Detecting slave-made goods from China is growing harder, U.S. says

(Thomson Reuters Foundation) - Major brands face a growing challenge to root out forced labor in Chinese supply chains, the top U.S. anti-human trafficking official said Friday, as the United States stepped up the blocking of imports of goods made in Xinjiang.

Ambassador-at-Large John Richmond said reports that forced labor by the Chinese government had spread beyond Xinjiang to other provinces complicated the process of due diligence for global firms.

“It is increasingly difficult for well-intentioned international companies to track exactly which products in their supply chain are made with forced labor,” Richmond told a Zoom call with journalists.

He added that the United States would continue its efforts to connect companies with activists and nonprofits to help call attention to abuses.

“U.S. companies do not want to unwittingly support forced labor and neither do U.S. consumers,” Richmond said.

The Xinjiang region in northwest China is home to a large population of Uighur people, a Muslim minority that has faced mass detention in Chinese government camps.

An Australian think tank earlier this year found that tens of thousands of Uighurs were moved to work in factories in other parts of China.

Another program in rural Tibet, where workers are being transferred into military-style training centers, was reported by Reuters in September and defended by officials in Chinese-administered Tibet this week.

China’s government has denied mistreatment of the Uighurs and the presence of forced labor in Tibet.

A representative for the Chinese Embassy in the United States said all workers in Xinjiang entered into contracts with employers and that the issue of forced labor there was a rumor created by anti-China media.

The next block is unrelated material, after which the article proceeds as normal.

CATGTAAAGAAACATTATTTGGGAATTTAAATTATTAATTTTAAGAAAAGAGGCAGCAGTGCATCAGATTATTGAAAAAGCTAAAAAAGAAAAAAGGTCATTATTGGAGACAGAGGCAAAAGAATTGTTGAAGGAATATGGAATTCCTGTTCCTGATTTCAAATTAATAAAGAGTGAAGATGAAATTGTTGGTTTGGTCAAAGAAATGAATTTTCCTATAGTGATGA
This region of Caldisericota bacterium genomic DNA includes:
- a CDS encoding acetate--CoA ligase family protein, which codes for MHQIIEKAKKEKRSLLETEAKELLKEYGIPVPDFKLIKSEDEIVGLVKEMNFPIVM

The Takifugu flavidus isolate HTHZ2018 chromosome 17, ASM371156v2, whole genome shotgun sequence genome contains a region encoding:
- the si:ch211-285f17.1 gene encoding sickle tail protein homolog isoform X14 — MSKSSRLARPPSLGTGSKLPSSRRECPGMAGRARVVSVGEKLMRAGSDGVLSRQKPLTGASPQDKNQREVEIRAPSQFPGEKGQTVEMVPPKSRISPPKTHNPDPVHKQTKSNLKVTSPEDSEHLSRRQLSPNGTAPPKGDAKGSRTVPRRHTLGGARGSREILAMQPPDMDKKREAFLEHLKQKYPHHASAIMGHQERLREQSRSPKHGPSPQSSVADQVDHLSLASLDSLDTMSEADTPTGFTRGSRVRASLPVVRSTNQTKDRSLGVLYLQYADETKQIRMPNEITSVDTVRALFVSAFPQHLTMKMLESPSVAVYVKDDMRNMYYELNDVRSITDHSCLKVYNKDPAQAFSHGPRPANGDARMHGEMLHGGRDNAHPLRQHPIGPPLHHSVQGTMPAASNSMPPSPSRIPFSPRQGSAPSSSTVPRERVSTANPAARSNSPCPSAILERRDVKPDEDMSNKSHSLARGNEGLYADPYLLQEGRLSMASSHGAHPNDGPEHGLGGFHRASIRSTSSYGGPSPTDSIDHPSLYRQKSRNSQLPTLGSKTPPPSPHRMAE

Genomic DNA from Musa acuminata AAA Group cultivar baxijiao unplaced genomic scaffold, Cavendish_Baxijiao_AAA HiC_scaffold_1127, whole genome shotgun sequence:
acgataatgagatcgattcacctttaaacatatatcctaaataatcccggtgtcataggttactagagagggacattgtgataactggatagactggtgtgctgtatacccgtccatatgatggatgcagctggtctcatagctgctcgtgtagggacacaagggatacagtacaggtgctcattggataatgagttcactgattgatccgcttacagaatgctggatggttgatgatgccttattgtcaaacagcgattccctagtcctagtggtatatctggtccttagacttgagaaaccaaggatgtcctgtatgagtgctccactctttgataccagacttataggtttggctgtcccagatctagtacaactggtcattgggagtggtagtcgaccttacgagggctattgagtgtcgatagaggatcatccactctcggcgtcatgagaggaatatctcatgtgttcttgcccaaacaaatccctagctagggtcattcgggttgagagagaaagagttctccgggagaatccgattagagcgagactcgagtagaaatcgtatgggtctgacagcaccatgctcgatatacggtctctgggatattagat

“Such a rumor has not a shred of fact in it,” the Chinese representative said via email.

The U.S. government’s criticism of China comes at a time of bilateral trade tensions between the two countries.

Separately on Thursday, U.S. Customs and Border Protection (CBP) said it had detained the import of 32 cartons of women’s leather gloves from Xinjiang on the suspicion they were made with forced labor.

CBP has issued 13 orders to block goods it suspected were made with forced labor in fiscal year 2020, including eight on goods from China.

Some activists have asked for a broader detention order on goods from Xinjiang, but Richmond declined to say whether he was in favor of it.

“We obviously want to consider the merits of that, but what we want to do as the United States is send a clear message that products that are made with forced labor are not going to be allowed to come into the United States,” he said.

A committee of lawmakers in Britain on Friday wrote to several leading brands to ask about their sourcing and whether they were profiting from the forced labor of Uighurs in Xinjiang.

Reporting by Christine Murray; Editing by Ellen Wulfhorst. Please credit the Thomson Reuters Foundation, the charitable arm of Thomson Reuters, that covers the lives of people around the world who struggle to live freely or fairly. Visit